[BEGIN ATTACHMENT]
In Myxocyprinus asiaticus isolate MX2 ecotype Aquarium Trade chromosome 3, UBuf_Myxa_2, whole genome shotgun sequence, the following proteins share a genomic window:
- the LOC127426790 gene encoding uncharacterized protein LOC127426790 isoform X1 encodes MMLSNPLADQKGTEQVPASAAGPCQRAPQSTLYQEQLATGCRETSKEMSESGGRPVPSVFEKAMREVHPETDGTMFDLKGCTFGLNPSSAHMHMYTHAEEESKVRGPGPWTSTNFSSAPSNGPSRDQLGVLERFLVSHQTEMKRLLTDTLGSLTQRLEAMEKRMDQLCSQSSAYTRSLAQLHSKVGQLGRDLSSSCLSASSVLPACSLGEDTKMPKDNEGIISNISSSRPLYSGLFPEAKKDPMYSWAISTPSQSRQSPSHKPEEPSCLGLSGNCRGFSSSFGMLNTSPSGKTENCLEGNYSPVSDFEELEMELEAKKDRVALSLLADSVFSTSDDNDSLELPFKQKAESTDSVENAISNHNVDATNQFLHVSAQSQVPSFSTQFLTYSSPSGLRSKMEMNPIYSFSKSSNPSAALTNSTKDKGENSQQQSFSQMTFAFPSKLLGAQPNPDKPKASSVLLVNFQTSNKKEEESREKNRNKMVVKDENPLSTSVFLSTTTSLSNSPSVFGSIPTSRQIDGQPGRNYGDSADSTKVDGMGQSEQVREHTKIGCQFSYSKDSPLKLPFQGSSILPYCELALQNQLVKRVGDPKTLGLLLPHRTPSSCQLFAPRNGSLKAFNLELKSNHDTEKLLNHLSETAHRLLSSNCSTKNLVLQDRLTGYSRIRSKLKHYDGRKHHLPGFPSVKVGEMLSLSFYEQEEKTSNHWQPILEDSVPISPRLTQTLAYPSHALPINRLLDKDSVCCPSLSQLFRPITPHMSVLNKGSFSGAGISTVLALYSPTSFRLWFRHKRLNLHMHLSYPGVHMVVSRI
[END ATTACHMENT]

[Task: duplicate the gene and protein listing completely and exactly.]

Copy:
In Myxocyprinus asiaticus isolate MX2 ecotype Aquarium Trade chromosome 3, UBuf_Myxa_2, whole genome shotgun sequence, the following proteins share a genomic window:
- the LOC127426790 gene encoding uncharacterized protein LOC127426790 isoform X1 encodes MMLSNPLADQKGTEQVPASAAGPCQRAPQSTLYQEQLATGCRETSKEMSESGGRPVPSVFEKAMREVHPETDGTMFDLKGCTFGLNPSSAHMHMYTHAEEESKVRGPGPWTSTNFSSAPSNGPSRDQLGVLERFLVSHQTEMKRLLTDTLGSLTQRLEAMEKRMDQLCSQSSAYTRSLAQLHSKVGQLGRDLSSSCLSASSVLPACSLGEDTKMPKDNEGIISNISSSRPLYSGLFPEAKKDPMYSWAISTPSQSRQSPSHKPEEPSCLGLSGNCRGFSSSFGMLNTSPSGKTENCLEGNYSPVSDFEELEMELEAKKDRVALSLLADSVFSTSDDNDSLELPFKQKAESTDSVENAISNHNVDATNQFLHVSAQSQVPSFSTQFLTYSSPSGLRSKMEMNPIYSFSKSSNPSAALTNSTKDKGENSQQQSFSQMTFAFPSKLLGAQPNPDKPKASSVLLVNFQTSNKKEEESREKNRNKMVVKDENPLSTSVFLSTTTSLSNSPSVFGSIPTSRQIDGQPGRNYGDSADSTKVDGMGQSEQVREHTKIGCQFSYSKDSPLKLPFQGSSILPYCELALQNQLVKRVGDPKTLGLLLPHRTPSSCQLFAPRNGSLKAFNLELKSNHDTEKLLNHLSETAHRLLSSNCSTKNLVLQDRLTGYSRIRSKLKHYDGRKHHLPGFPSVKVGEMLSLSFYEQEEKTSNHWQPILEDSVPISPRLTQTLAYPSHALPINRLLDKDSVCCPSLSQLFRPITPHMSVLNKGSFSGAGISTVLALYSPTSFRLWFRHKRLNLHMHLSYPGVHMVVSRI